Submit Hint Search The Forums LinksStatsPollsHeadlinesRSS
14,000 hints and counting!

Click here to return to the 'Actually...' hint
The following comments are owned by whoever posted them. This site is not responsible for what they say.
Authored by: Cadre on May 17, '01 09:00:57PM

The purpose of a Mac address isn't so that all ethernet cards can be positively identified. Mac addresses are different so that communication over the IP layer is possible. Mac addresses can be the same (though, unless you are manually changing them, this will never happen) they just can't be the same on the same LAN.

It used to be that one could change the mac address just by typing "ifconfig en0 lladdr new_mac_address" with some cards. On others you couldn't, you would have to patch a couple system calls (do a search on google for setmac.c and/or module_3.0) and that would also work. I haven't run across a way to do with with MacOS X and the gigabit cards though.

[ Reply to This | # ]
Authored by: _merlin on May 18, '01 01:55:37AM

You seem to have misunderstood what I meant. I meant that a MAC address is supposed to be unique, so that even if you created a LAN containing every network card in the universe, they would all have a different MAC address, and therefore be individually distinguishable. If two had the same MAC address, the messages destined for either of them would be received by both, and messages from either of them would appear to be coming from a single card. This is why each and every network card manufactured has a MAC address hard-coded into it.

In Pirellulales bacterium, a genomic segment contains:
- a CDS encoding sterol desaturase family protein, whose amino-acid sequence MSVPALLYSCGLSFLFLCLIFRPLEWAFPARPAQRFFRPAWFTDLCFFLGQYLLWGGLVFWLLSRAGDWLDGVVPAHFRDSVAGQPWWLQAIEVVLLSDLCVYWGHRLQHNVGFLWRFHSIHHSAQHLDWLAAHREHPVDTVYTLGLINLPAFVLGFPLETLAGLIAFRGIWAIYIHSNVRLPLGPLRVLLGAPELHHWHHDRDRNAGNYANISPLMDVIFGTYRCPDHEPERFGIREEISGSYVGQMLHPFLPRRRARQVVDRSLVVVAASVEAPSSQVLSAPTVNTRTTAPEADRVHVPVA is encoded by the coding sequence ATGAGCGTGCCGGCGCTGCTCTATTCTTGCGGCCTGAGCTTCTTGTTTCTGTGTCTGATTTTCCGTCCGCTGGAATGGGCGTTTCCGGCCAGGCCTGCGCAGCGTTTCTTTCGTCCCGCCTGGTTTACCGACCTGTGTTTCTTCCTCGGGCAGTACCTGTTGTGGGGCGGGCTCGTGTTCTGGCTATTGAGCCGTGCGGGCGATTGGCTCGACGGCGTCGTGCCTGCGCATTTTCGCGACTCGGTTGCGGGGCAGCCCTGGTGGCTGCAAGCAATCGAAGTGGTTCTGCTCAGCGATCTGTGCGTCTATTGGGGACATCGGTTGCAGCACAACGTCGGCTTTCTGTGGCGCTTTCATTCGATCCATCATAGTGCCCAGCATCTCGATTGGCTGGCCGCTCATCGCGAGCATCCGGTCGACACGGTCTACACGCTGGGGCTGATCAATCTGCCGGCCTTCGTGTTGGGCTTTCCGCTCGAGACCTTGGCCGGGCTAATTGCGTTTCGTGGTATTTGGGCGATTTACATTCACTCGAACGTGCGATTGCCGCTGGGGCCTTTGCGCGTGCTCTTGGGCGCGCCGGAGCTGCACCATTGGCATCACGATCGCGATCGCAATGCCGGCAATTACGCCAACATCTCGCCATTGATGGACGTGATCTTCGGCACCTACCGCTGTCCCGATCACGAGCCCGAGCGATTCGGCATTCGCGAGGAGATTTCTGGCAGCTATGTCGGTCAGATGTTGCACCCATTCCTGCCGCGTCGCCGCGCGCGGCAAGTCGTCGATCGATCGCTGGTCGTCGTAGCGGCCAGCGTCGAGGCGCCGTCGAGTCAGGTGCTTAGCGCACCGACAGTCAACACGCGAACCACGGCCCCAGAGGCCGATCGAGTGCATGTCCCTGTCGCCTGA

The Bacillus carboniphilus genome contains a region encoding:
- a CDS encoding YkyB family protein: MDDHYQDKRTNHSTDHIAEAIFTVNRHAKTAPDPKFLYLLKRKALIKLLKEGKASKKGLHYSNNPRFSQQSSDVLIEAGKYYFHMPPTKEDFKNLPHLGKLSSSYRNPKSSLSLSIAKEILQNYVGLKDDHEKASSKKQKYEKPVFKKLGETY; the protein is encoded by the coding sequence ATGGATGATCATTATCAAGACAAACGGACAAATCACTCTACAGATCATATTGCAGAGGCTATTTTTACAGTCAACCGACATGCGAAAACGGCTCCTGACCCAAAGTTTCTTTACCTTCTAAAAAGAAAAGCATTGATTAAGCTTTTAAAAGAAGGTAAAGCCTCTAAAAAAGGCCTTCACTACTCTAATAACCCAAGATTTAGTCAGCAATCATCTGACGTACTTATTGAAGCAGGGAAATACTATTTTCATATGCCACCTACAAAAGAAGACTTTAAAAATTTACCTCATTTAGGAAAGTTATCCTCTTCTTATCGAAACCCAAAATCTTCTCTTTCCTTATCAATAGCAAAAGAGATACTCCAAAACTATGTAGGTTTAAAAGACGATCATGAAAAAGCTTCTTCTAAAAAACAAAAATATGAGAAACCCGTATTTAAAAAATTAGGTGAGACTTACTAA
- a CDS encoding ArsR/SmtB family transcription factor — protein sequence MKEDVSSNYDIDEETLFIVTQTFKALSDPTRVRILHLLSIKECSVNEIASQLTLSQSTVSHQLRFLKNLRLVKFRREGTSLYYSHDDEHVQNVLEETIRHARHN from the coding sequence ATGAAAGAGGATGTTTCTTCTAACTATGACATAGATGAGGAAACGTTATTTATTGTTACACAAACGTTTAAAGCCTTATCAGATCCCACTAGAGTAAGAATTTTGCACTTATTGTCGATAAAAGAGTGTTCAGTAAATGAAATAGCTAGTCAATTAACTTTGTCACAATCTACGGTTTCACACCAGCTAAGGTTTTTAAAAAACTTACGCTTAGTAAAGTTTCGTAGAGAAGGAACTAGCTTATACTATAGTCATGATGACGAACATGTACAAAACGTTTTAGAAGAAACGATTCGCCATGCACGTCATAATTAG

The ability of software to change MAC addresses does not change these hard-coded addresses. It merely makes a temporary change to the address the card is using. If you reset the card, it will return to its hard-coded address.

In summary, I do realise that it is possible to change the address that a card uses, it is not possible to change its hard-coded address. The way cable modems latch onto a single MAC address is not a particularly good security measure. It doesn't take into consideration the fact that a user may upgrade their network card or computer, and doesn't allow a user to share one modem between two or more computers. Changing our MAC addresses to circumvent this shortcoming doesn't solve the problem. It is merely hiding from it. Let's tell the cable modem manufacturers what we think of this scheme, and pressure them to change.

Vasantha Crabb

[ Reply to This | # ]